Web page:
4. The response to the prayer is still entirely up to God and our prayer must conform to God's will. If we're praying that "I'm suffering so that my surviving spouse wins the lottery"...maybe God won't respond in the affirmative. However, if we are praying that "I'm suffering for my spouse...that she be provided for in my absence. " Then that prayer has meaning. Will God respond to that in the affirmative...maybe/maybe not. It's all up to God.

If anyone has ever seen a person die of cancer, it's an extremely painful ordeal. At that time, Jesus is more present in that person's life then ever because of the suffering...and the prayers of people around the dying person.

In an act of "dying to self," a person should follow Christ and suffer and die to bring another person closer to Him.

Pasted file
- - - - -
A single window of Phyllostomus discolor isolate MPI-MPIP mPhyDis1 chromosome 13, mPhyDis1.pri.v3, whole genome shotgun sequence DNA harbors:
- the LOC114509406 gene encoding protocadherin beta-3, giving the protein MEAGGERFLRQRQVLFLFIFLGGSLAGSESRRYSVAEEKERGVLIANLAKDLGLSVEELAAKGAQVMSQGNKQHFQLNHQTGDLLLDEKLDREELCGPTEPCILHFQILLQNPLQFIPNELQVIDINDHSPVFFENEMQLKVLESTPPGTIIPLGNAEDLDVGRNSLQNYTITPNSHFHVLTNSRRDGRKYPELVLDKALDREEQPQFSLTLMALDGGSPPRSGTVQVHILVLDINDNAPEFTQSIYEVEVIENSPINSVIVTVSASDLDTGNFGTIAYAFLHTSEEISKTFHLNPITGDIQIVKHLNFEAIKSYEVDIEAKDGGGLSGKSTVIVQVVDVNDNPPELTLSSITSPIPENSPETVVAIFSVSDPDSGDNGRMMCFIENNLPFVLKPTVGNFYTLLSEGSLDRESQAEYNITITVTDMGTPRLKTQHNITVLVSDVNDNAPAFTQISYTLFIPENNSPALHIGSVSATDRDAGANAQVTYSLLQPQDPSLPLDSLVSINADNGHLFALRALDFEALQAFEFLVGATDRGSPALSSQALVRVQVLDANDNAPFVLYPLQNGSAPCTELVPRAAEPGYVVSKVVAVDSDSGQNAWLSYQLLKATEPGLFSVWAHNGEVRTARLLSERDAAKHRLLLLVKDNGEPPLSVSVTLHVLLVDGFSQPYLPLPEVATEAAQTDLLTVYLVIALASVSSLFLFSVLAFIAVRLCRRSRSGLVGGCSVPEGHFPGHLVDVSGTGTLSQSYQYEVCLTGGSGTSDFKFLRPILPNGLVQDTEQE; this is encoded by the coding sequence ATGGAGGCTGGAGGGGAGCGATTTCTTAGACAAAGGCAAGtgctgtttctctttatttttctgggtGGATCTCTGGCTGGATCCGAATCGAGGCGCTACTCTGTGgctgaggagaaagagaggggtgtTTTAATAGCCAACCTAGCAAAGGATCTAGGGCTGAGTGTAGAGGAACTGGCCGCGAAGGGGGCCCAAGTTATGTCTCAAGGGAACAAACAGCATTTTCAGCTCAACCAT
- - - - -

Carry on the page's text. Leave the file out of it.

Regarding scriptural passages. I thought that those two passages were pretty good. Off of the top of my head, another one that comes to mind is Exodus 3:7-8

But the Lord said, "I have witnessed the affliction of my people in Egypt and have heard their cry of complaint against their slave drivers, so I know well what they are suffering. Therefore, I have come down to rescue them from the hands of the Egyptians and lead them out of that land.

For more on scriptural passages (I can't vouch for them...just another Catholic who has looked them up):


Modern Day Magi said...

Thanks theden,
I get and agree with the suffering (not self mutilation) being a way to focus on Jesus. In our weakness he makes us strong, When we are weary He gives us rest etc.
The part I think I am having trouble with is that I understand you to be saying that.
1. Offer our suffering to God.
2. While suffering our Prayers are more meaningful / weighty.

I think it should be more like this.